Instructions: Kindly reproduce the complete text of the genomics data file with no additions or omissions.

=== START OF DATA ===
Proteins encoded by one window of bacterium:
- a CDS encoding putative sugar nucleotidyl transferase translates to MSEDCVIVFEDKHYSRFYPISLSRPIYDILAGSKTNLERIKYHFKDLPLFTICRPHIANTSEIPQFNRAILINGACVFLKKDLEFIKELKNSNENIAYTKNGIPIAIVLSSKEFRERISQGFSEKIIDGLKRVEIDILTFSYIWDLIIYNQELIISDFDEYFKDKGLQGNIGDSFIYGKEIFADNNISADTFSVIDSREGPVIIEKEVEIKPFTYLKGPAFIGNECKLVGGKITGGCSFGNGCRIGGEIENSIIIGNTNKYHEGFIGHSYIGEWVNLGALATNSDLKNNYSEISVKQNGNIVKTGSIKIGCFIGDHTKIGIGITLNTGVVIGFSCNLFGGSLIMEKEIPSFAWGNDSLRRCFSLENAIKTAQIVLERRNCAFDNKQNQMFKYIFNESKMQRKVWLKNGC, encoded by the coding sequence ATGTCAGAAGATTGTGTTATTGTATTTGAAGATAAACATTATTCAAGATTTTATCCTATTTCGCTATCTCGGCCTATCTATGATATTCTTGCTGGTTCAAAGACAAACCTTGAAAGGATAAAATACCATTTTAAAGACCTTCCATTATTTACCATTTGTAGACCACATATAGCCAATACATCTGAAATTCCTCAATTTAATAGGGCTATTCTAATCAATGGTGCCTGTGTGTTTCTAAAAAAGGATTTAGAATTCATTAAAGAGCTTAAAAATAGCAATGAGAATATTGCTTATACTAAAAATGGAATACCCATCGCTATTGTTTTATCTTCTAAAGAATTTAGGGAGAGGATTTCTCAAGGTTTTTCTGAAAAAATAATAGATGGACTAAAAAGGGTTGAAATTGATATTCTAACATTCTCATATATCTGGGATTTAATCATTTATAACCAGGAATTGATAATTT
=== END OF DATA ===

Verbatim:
Proteins encoded by one window of bacterium:
- a CDS encoding putative sugar nucleotidyl transferase translates to MSEDCVIVFEDKHYSRFYPISLSRPIYDILAGSKTNLERIKYHFKDLPLFTICRPHIANTSEIPQFNRAILINGACVFLKKDLEFIKELKNSNENIAYTKNGIPIAIVLSSKEFRERISQGFSEKIIDGLKRVEIDILTFSYIWDLIIYNQELIISDFDEYFKDKGLQGNIGDSFIYGKEIFADNNISADTFSVIDSREGPVIIEKEVEIKPFTYLKGPAFIGNECKLVGGKITGGCSFGNGCRIGGEIENSIIIGNTNKYHEGFIGHSYIGEWVNLGALATNSDLKNNYSEISVKQNGNIVKTGSIKIGCFIGDHTKIGIGITLNTGVVIGFSCNLFGGSLIMEKEIPSFAWGNDSLRRCFSLENAIKTAQIVLERRNCAFDNKQNQMFKYIFNESKMQRKVWLKNGC, encoded by the coding sequence ATGTCAGAAGATTGTGTTATTGTATTTGAAGATAAACATTATTCAAGATTTTATCCTATTTCGCTATCTCGGCCTATCTATGATATTCTTGCTGGTTCAAAGACAAACCTTGAAAGGATAAAATACCATTTTAAAGACCTTCCATTATTTACCATTTGTAGACCACATATAGCCAATACATCTGAAATTCCTCAATTTAATAGGGCTATTCTAATCAATGGTGCCTGTGTGTTTCTAAAAAAGGATTTAGAATTCATTAAAGAGCTTAAAAATAGCAATGAGAATATTGCTTATACTAAAAATGGAATACCCATCGCTATTGTTTTATCTTCTAAAGAATTTAGGGAGAGGATTTCTCAAGGTTTTTCTGAAAAAATAATAGATGGACTAAAAAGGGTTGAAATTGATATTCTAACATTCTCATATATCTGGGATTTAATCATTTATAACCAGGAATTGATAATTT